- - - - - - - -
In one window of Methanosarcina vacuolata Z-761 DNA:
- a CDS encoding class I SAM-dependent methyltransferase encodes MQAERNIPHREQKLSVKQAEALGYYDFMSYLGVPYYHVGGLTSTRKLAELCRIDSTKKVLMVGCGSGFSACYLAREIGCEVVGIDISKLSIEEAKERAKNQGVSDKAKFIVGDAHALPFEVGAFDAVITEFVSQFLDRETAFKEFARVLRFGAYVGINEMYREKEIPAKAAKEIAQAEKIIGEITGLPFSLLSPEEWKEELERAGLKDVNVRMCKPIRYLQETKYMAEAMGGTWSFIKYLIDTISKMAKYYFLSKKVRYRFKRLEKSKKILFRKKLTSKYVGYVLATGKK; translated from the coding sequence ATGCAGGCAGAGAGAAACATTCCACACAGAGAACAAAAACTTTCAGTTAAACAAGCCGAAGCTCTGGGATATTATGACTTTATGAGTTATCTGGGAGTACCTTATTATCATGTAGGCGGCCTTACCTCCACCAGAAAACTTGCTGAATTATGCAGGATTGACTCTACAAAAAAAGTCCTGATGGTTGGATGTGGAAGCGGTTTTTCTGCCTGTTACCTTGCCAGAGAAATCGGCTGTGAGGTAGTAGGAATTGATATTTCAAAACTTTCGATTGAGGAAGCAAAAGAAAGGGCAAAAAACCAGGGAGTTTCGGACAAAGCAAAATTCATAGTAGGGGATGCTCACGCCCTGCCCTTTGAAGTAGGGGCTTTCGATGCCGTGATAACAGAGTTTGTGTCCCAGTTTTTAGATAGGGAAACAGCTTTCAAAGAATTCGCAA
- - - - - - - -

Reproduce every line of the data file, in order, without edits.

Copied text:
In one window of Methanosarcina vacuolata Z-761 DNA:
- a CDS encoding class I SAM-dependent methyltransferase encodes MQAERNIPHREQKLSVKQAEALGYYDFMSYLGVPYYHVGGLTSTRKLAELCRIDSTKKVLMVGCGSGFSACYLAREIGCEVVGIDISKLSIEEAKERAKNQGVSDKAKFIVGDAHALPFEVGAFDAVITEFVSQFLDRETAFKEFARVLRFGAYVGINEMYREKEIPAKAAKEIAQAEKIIGEITGLPFSLLSPEEWKEELERAGLKDVNVRMCKPIRYLQETKYMAEAMGGTWSFIKYLIDTISKMAKYYFLSKKVRYRFKRLEKSKKILFRKKLTSKYVGYVLATGKK; translated from the coding sequence ATGCAGGCAGAGAGAAACATTCCACACAGAGAACAAAAACTTTCAGTTAAACAAGCCGAAGCTCTGGGATATTATGACTTTATGAGTTATCTGGGAGTACCTTATTATCATGTAGGCGGCCTTACCTCCACCAGAAAACTTGCTGAATTATGCAGGATTGACTCTACAAAAAAAGTCCTGATGGTTGGATGTGGAAGCGGTTTTTCTGCCTGTTACCTTGCCAGAGAAATCGGCTGTGAGGTAGTAGGAATTGATATTTCAAAACTTTCGATTGAGGAAGCAAAAGAAAGGGCAAAAAACCAGGGAGTTTCGGACAAAGCAAAATTCATAGTAGGGGATGCTCACGCCCTGCCCTTTGAAGTAGGGGCTTTCGATGCCGTGATAACAGAGTTTGTGTCCCAGTTTTTAGATAGGGAAACAGCTTTCAAAGAATTCGCAA